New York Attorney General Letitia James (D) will investigate allegations of housing discrimination on Long Island following a Newsday report alleging numerous fair housing violations by brokering firms.
The Newsday report, the result of a three-year investigation, indicated that numerous firms steered undercover testers to Long Island neighborhoods aligning with their own race or ethnicity and allegedly imposing stricter conditions on nonwhite testers, including only allowing prospective buyers who secured mortgage pre-approval to view properties.
“The pattern of discrimination uncovered by Newsday’s intrepid reporting raises significant concerns and calls for action,” James said in a statement.
“I have directed the Civil Rights Bureau in my office to investigate these serious allegations and we encourage Long Island residents to report any instances of housing discrimination," she continued. "We will do everything in our power under the law to protect the civil rights of New Yorkers and ensure that no one is denied housing based on their personal background."
Both the federal Fair Housing Act and the New York State Human Rights Law generally bar agents from providing different services based on customers’ race or ethnicity, or making statements about a community’s racial makeup, according to James’s office.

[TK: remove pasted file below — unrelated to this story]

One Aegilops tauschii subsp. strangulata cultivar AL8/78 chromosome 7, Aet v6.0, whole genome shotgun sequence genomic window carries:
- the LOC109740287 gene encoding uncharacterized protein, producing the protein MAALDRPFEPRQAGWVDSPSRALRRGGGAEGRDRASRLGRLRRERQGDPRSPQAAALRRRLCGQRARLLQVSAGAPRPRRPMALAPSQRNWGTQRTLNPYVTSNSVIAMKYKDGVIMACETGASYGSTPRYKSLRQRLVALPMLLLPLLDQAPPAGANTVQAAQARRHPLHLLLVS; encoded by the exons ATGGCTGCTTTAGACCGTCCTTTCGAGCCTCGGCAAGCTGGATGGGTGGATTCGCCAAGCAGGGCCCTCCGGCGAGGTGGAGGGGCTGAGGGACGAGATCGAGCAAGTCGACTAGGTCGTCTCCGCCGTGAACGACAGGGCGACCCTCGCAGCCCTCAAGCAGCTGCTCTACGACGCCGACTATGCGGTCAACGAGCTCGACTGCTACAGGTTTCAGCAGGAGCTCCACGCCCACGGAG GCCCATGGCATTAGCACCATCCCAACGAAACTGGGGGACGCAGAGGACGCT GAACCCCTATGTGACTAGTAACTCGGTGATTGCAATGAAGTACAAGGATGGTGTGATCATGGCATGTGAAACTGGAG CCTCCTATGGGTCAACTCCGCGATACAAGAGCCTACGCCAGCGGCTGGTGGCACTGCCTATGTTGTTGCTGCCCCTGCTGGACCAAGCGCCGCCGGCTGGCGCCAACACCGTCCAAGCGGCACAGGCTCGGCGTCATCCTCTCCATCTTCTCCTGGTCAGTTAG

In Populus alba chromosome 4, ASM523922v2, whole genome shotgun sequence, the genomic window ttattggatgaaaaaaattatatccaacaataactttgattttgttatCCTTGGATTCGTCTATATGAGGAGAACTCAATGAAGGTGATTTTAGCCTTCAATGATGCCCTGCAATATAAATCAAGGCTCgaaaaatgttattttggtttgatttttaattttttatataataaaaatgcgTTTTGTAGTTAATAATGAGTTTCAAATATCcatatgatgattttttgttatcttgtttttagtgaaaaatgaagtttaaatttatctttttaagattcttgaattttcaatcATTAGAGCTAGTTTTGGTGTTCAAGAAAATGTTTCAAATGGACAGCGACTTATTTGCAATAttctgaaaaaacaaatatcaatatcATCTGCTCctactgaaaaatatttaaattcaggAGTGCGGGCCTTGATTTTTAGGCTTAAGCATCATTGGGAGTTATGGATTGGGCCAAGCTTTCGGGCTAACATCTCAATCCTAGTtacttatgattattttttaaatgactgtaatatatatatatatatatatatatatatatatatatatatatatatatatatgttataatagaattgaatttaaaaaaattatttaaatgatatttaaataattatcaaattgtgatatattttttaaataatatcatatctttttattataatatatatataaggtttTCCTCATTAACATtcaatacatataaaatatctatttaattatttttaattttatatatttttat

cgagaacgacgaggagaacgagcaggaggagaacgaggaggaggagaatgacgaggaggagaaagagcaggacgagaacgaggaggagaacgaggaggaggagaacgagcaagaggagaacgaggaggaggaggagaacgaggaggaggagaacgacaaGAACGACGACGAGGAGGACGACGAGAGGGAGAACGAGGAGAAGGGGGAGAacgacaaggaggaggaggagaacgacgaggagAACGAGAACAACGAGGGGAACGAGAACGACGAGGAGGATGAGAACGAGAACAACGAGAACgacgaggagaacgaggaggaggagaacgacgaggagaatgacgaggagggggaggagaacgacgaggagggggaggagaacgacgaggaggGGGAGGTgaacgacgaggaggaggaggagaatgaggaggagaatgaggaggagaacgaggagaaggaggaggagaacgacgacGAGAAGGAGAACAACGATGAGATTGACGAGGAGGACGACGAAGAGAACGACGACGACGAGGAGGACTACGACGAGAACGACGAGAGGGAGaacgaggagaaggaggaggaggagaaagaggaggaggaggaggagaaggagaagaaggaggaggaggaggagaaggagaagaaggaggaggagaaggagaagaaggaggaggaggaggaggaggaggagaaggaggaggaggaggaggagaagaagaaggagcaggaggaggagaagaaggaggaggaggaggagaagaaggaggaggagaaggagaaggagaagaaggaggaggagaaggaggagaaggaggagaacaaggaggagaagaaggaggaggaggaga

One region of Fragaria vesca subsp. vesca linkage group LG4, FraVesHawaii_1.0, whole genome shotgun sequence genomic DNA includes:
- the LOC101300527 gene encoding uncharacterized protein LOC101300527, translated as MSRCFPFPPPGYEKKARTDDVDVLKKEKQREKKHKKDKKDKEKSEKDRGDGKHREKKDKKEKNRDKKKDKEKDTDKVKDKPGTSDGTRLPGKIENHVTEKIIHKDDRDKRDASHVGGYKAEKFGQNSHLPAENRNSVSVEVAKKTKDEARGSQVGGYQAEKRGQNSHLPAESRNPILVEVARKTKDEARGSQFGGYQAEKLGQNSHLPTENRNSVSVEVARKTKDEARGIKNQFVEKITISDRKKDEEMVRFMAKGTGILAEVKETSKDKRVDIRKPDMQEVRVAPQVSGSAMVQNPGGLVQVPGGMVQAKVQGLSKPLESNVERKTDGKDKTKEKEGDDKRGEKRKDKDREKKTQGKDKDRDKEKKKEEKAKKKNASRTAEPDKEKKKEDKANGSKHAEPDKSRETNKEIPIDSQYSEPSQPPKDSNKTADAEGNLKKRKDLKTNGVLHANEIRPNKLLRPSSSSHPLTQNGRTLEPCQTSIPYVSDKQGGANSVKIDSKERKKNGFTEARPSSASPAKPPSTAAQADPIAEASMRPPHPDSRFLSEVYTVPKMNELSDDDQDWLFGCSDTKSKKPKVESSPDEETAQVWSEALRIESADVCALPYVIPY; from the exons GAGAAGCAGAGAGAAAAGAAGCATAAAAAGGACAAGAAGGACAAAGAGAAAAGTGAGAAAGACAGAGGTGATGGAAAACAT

The investigation has also drawn calls for investigation from federal officeholders, including Reps. Kathleen RiceKathleen Maura RiceDrug companies on verge of sinking longtime Democratic priority Failed drug vote points to bigger challenges for Democrats Democrats brace for toughest stretch yet with Biden agenda MORE (D-N.Y.) and Tom Suozzi (D-N.Y.), who in a letter Tuesday asked Housing and Urban Development Secretary Ben CarsonBen CarsonRepublicans are the 21st-century Know-Nothing Party Sunday shows preview: Delta concerns prompt CDC mask update; bipartisan infrastructure bill to face challenges in Senate Government indoctrination, whether 'critical' or 'patriotic,' is wrong MORE to investigate the allegations.
“The findings in this report suggest that these real estate agents have been perpetuating residential segregation and convey a disturbing pattern of housing discrimination throughout the region,” they wrote, according to Newsday.